Objective: Forgetting is commonly stated as a reason for missing mental health appointments. The authors examined the effect of short message service (SMS), or text message, reminders on the attendance of appointments at four community mental health clinics in London.
Methods: Attendance of outpatient appointments roughly between March and June of 2008 (N=648), 2009 (N=1,081), and 2010 (N=1,088) was examined. Reminder messages were sent seven and five days before an appointment in 2009 and seven and three days before an appointment in 2010; patients in the 2008 sample received no reminder messages. Appointment attendance during the sample periods was compared by using multiple logistic regression analysis and adjusting for sociodemographic and clinical confounders.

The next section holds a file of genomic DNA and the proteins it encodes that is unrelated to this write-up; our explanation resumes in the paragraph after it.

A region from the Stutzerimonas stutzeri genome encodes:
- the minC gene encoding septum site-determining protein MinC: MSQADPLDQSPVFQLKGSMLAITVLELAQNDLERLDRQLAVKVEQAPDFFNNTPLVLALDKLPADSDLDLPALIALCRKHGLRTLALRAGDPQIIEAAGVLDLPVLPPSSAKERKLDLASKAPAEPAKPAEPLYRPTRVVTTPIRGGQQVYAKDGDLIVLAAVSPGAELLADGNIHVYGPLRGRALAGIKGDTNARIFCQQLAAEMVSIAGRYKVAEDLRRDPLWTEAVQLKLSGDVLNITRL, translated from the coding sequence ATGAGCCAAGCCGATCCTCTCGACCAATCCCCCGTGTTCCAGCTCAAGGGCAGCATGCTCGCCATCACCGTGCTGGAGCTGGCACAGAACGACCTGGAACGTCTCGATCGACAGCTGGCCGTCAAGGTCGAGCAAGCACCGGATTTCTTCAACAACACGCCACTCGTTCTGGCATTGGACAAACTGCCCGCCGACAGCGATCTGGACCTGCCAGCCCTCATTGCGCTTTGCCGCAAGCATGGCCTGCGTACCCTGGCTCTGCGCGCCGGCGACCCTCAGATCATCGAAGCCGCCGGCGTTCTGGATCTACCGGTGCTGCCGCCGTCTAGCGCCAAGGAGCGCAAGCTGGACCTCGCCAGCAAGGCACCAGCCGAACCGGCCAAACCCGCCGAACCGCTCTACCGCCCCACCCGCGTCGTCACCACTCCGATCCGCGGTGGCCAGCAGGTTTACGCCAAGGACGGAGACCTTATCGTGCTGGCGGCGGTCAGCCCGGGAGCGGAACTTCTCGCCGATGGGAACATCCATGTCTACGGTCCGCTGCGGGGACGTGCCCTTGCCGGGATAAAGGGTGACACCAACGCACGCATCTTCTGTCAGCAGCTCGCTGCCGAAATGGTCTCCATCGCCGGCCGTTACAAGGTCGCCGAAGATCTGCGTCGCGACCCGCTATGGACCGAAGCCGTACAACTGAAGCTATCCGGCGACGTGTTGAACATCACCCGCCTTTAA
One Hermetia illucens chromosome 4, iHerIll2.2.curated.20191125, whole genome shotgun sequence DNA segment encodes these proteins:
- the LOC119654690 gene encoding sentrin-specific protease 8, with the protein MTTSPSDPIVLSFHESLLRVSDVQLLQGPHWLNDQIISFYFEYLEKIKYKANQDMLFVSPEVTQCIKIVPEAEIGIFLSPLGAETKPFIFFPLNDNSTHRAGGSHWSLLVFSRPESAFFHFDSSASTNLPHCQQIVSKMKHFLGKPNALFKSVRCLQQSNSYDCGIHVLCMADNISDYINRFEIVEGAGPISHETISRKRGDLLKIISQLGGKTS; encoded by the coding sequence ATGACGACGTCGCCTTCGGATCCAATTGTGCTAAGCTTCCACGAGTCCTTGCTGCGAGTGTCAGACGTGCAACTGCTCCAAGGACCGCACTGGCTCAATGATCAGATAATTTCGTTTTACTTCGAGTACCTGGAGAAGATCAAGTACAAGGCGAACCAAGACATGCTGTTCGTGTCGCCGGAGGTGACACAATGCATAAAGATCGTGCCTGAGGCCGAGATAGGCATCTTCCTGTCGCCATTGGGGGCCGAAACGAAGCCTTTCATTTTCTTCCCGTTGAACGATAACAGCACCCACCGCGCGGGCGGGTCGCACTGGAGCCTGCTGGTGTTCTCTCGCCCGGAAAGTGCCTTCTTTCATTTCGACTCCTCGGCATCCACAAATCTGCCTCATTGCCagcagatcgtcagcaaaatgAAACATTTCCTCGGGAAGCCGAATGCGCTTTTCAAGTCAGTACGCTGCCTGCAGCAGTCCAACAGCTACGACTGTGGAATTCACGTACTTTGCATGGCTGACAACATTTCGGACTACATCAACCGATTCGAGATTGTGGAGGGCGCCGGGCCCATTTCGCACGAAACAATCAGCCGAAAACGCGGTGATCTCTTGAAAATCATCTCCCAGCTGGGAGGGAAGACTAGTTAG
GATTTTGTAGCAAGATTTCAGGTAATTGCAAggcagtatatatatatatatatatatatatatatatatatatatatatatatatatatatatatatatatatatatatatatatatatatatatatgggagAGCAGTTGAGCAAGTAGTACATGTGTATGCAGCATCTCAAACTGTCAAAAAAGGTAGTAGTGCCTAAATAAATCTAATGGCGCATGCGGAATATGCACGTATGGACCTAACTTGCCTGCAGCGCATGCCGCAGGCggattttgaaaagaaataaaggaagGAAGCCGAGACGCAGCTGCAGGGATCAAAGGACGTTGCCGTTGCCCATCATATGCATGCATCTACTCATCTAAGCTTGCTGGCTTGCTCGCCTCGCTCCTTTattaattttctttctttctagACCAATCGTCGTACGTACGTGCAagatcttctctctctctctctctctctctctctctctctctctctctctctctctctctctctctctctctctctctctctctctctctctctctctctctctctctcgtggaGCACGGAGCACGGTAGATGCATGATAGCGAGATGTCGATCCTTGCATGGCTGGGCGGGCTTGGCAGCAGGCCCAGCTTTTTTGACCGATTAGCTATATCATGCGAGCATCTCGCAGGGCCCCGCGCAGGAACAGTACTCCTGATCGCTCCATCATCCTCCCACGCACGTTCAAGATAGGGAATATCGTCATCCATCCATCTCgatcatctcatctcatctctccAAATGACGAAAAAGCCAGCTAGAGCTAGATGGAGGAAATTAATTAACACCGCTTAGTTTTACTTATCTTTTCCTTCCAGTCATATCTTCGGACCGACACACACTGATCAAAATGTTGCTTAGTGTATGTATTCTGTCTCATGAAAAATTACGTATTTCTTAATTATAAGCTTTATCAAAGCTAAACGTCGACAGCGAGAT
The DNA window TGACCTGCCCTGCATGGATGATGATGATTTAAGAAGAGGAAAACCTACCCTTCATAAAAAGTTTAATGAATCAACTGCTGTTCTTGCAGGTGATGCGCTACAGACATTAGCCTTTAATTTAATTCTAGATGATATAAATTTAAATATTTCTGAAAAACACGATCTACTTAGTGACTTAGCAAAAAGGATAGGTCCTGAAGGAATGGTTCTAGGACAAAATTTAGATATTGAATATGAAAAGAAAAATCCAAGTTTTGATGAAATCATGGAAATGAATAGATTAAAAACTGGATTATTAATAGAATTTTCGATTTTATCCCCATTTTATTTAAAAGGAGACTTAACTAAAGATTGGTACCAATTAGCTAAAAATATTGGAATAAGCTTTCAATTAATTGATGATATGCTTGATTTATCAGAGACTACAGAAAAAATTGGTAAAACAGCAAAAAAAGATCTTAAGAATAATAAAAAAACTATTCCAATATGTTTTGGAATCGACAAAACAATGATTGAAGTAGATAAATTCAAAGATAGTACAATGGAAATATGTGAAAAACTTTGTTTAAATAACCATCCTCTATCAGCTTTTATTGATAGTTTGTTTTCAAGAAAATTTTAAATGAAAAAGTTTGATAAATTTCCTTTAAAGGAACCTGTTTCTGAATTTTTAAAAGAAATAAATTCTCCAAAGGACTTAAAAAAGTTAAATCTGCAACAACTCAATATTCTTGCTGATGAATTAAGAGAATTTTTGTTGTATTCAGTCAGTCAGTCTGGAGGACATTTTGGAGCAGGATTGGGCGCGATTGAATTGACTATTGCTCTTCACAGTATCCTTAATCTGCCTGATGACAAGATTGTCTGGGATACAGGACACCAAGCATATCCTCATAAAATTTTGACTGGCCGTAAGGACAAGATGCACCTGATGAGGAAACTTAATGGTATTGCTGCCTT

Results: Missed appointments accounted for 36% of appointments in 2008, 26% of appointments in 2009, and 27% of appointments in 2010. The relative risk reduction in failed attendance was 28% between the 2008 and 2009 samples and 25% between the 2008 and 2010 samples. Attendance rates were significantly higher for the 2009 and 2010 samples than for the 2008 sample (p<.001) but did not differ between the two intervention periods.
Conclusions: SMS-based technology can offer a time-, labor-, and cost-efficient strategy for encouraging engagement with psychiatric outpatient services. In England alone, a reduction of 25% to 28% in missed outpatient clinic appointments would translate to national cost savings of more than £150 million, or $245 million, per year, and likely have clinical benefits as well.